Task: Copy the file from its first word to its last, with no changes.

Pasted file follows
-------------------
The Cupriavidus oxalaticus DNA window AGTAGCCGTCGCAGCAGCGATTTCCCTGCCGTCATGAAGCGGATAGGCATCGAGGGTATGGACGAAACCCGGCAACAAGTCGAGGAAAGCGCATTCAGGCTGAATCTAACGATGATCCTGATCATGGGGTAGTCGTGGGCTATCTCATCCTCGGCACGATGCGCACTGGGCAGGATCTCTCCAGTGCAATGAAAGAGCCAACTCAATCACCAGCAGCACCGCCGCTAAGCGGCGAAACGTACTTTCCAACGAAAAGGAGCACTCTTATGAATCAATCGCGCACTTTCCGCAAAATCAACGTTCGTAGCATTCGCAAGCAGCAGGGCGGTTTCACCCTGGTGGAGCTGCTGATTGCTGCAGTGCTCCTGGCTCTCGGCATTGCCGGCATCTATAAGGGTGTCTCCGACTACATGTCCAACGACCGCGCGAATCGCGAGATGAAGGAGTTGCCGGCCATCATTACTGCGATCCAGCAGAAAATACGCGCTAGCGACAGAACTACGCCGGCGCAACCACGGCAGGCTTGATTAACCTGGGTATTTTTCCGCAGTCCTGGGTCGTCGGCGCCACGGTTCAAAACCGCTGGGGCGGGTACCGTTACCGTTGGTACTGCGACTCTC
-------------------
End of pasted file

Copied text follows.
The Cupriavidus oxalaticus DNA window AGTAGCCGTCGCAGCAGCGATTTCCCTGCCGTCATGAAGCGGATAGGCATCGAGGGTATGGACGAAACCCGGCAACAAGTCGAGGAAAGCGCATTCAGGCTGAATCTAACGATGATCCTGATCATGGGGTAGTCGTGGGCTATCTCATCCTCGGCACGATGCGCACTGGGCAGGATCTCTCCAGTGCAATGAAAGAGCCAACTCAATCACCAGCAGCACCGCCGCTAAGCGGCGAAACGTACTTTCCAACGAAAAGGAGCACTCTTATGAATCAATCGCGCACTTTCCGCAAAATCAACGTTCGTAGCATTCGCAAGCAGCAGGGCGGTTTCACCCTGGTGGAGCTGCTGATTGCTGCAGTGCTCCTGGCTCTCGGCATTGCCGGCATCTATAAGGGTGTCTCCGACTACATGTCCAACGACCGCGCGAATCGCGAGATGAAGGAGTTGCCGGCCATCATTACTGCGATCCAGCAGAAAATACGCGCTAGCGACAGAACTACGCCGGCGCAACCACGGCAGGCTTGATTAACCTGGGTATTTTTCCGCAGTCCTGGGTCGTCGGCGCCACGGTTCAAAACCGCTGGGGCGGGTACCGTTACCGTTGGTACTGCGACTCTC